Fall in Korea // Sky park

06 11 14
On a beautiful October afternoon we went to Sky park
Although I can appreciate each season for their own character (especially in Korea where the seasons are really defined) I appreciate autumn just a little bit more. A time to cool down from the hot Summer (again especially true here in Korea). Fall has this cosy little attitude. And in October there were so many gorgeous fall days like when we visited Sky park. 

Even thought there were many visitors, the park was big enough to not make it feel crowded. There are many beautiful views on Namsan, Bukhansan, and Gwanaksan mountain and Seoul of course. I recommand it with an Autumn sun and a coffee. 

Rustle, rustle

Subway stop: 
World Cup Stadium Station  Line 6, exit 1

Address:
95, Haneulgongwon-ro, Mapo-gu, Seoul 
서울특별시 마포구 하늘공원로 95 (상암동)

More information here


Our Korean wedding

01/11/14
These days Korean marriages are usually a mix of Western influences and Korean tradition.
I've been away from this blog for quite some time. But October was a hectic month with the wedding and family visiting because of that. I have some catching up to do. Let's start with the wedding! I know a couple of my Belgian friends really regret not being able to attend because of work, adult life and expensive air plane tickets. But ladies let me tell you that it was so frigging fast and hectic, this recap will provide some solace. :p

Just to compare: An average Belgian wedding starts in the morning at church, in the afternoon there is a reception with appetisers and drinks. In the evening we sit hours upon hours at the dinning table. At night there is dancing and in most cases until the early hours. 

We have enough group photos to fill two albums
A Korean wedding takes 4-5 hours! It goes like this: First make up & hair,-picture time!- rush rush- To the altar -picture time!- rush rush change to hanbok -Thank God these heels are killing me- go to the dinning hall where everybody is eating, go greet all the tables -Smile, smile, Thank you thank you -picture time!- rush rush to the traditional ceremony- serve tea, smile, great! -picture time!- get changed go downstairs to eat -omg, I'm starving- guests have left what? Have dinner with the close family in a big empty hall with a majestic buffet. Stroll home. 

Another big difference is that instead of presents guest bring money. At the entrance accountants wrote down in a book how much every guest paid. And depending on how close they are to the family they give more money. It made me feel a little awkward to invite people. I don't really have close friends in Korea yet. And I was a little conflicted if it's polite to ask people you don't know that well but you'd like to attend. But then they have to pay to attend... It's a little weird, Min Jae felt the same in deciding on inviting or not inviting some people. 

So everybody who came, thank you very much!

While Min Jae was out there greeting everybody I had to sit in this shiny box so everybody could come say hi and take a picture.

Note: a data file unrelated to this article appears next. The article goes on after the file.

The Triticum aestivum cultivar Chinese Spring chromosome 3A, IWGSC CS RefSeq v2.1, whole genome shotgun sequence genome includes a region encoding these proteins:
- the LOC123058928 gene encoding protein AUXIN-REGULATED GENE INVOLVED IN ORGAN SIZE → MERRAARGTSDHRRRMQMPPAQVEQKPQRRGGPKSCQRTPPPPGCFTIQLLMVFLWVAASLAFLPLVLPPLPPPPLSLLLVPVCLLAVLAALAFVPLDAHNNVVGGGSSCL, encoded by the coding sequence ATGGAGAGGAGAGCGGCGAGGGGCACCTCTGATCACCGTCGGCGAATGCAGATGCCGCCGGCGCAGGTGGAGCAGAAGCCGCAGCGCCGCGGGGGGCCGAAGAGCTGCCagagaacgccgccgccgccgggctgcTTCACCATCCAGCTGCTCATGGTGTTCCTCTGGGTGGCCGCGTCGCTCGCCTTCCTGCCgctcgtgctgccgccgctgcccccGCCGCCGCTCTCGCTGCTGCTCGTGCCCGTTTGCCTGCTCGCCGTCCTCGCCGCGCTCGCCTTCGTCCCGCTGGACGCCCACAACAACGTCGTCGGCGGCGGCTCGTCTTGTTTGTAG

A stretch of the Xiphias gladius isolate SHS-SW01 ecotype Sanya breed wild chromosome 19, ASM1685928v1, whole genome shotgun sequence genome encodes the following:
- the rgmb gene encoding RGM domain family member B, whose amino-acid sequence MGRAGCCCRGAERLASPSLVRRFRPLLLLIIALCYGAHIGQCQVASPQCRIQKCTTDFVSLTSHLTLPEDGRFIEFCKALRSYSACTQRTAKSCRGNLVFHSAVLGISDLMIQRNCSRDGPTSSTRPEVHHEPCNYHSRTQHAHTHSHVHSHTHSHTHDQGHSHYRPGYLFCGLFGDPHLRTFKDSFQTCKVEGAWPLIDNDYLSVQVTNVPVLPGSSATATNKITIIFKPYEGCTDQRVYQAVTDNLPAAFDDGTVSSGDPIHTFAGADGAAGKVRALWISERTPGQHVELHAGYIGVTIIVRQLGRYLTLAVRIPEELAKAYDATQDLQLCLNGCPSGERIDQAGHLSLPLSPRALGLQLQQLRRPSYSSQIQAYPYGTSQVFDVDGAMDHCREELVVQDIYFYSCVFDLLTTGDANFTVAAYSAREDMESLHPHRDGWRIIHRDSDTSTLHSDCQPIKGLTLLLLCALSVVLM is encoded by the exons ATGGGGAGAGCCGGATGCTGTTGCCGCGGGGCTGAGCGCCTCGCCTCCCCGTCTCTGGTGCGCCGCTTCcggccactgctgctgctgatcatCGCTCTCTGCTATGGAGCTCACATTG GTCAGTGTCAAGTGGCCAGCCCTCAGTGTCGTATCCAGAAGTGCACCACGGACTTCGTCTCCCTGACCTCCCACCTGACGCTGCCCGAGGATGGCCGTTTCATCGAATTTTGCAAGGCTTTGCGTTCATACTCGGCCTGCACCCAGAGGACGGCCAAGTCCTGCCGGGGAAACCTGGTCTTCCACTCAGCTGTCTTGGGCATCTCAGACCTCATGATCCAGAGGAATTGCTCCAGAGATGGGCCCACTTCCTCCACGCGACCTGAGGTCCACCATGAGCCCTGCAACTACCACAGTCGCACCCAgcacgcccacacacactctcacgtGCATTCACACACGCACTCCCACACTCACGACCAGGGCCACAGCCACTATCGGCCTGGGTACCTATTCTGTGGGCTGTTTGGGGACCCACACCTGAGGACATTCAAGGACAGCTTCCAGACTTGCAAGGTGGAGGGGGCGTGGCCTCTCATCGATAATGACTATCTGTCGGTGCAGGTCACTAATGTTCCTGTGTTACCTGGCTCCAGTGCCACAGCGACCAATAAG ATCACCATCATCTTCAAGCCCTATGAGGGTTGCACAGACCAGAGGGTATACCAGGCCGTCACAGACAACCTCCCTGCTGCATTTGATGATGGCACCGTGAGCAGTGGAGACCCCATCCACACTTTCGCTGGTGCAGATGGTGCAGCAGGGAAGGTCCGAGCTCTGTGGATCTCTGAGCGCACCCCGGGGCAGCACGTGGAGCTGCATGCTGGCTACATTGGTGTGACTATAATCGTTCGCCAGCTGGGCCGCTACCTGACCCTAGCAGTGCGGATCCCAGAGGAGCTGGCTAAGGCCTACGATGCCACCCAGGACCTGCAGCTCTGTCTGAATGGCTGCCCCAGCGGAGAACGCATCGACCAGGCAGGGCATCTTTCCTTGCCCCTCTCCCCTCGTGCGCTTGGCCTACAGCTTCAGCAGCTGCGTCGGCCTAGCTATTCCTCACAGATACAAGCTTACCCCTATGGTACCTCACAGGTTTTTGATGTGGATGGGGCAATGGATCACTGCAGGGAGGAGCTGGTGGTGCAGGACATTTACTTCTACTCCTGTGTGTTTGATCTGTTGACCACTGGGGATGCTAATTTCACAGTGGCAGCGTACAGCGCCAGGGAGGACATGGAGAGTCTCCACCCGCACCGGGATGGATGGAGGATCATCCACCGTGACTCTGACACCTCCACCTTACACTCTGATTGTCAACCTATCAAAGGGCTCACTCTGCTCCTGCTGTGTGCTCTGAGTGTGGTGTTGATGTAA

The bling bling part:

About the dress: My mother, my mother-in law and her friend and I went out together to rent a dress. Renting a dress is very common in Korea, in Belgium buying is the most common (and maybe your daughter can wear it after you, if you have the same size and taste).  I never really dreamed about getting married and finding the perfect dress so renting seemed like the most logical option. I originally wanted to get something simple but that was a no-no

They literally told me the church was boring looking so I should make up with some bling bling. Which the people of the shop totally agreed with. Disagreeing would have been impossible. And somebody advised me to just go with the flow which is exactly what I did. Besides trying on a bunch of  sugarcoated, pearl-princess dresses was pretty fun. In the end we settled for something with a lot of bling but not crazy over the top. Everybody happy, only downside was the lack of oxygen and the balancing act I had to perform on a 10 cm heel. >___<

The church service was nice and short. 40 minutes maximum. 

After the church service I got to put on my hanbok and we went to the dinning hall to greet the guests. Then it was time for the Korean ceremony.

The wooden birds are Mandarin ducks, who unlike other ducks mate for life.
The traditional part // the Korean Pyebaek (폐백) ceremony

This part was done in a separate room and only open to close family and friends. And it felt just a little more special. We changed in a hanbok wedding attire for the ceremony.

Originally this ceremony was for the bride to pay respects to her family in law, as she used to live with the groom's family after marriage. This part has been modernised a bit.

Pouring drinks for Min Jae's parents
The ritual started with Min Jae and I pouring out tea for his parents. They drank and ate some dried fruit, meat or nuts from the centrepieces.

Then we bowed, they gave their blessings, advice and some money. 
Some kids please!
We held up a cloth and had to catch the nuts (for boys) and dates (for girls) they threw at us. The amount we caught represented the number of children we are going to have. We caught them all and are going to have 12. We better get started :/ We did the same ritual with my mother. 

This ritual really emphasises the union of the two families not just that of the couple.
Except for the children throwing part we did the same ritual with my aunt and brother, and many more uncles and aunts. I thought it was interesting when we bowed for my aunt and brother, my brother had to stand up because he is younger than us. All gave blessings and money. By the way, the aunts who came from the countryside who are all respectable old ladies pulled of the hanbok game the best.

"Don't eat it" 
After that Min Jae and I poured tea for each other and he put a date between my teeth. "Don't eat it" he whispered. Then he took it out of my mouth and ate it. We ended with him carrying me around on his back 

And that's how you get married in Korea!
The ending:

Quickest wedding ever, like I said when we came down most guest were gone (this is apparently common) and we had the buffet to ourselves. We walked home and my aunt bought us a huge Ice cream pie from baskin robbins. You guys, the Belgian wedding is just going to be a casual BBQ, okay?

Thank you family and friends for taking many pictures and video! 


More pictures on my facebookpage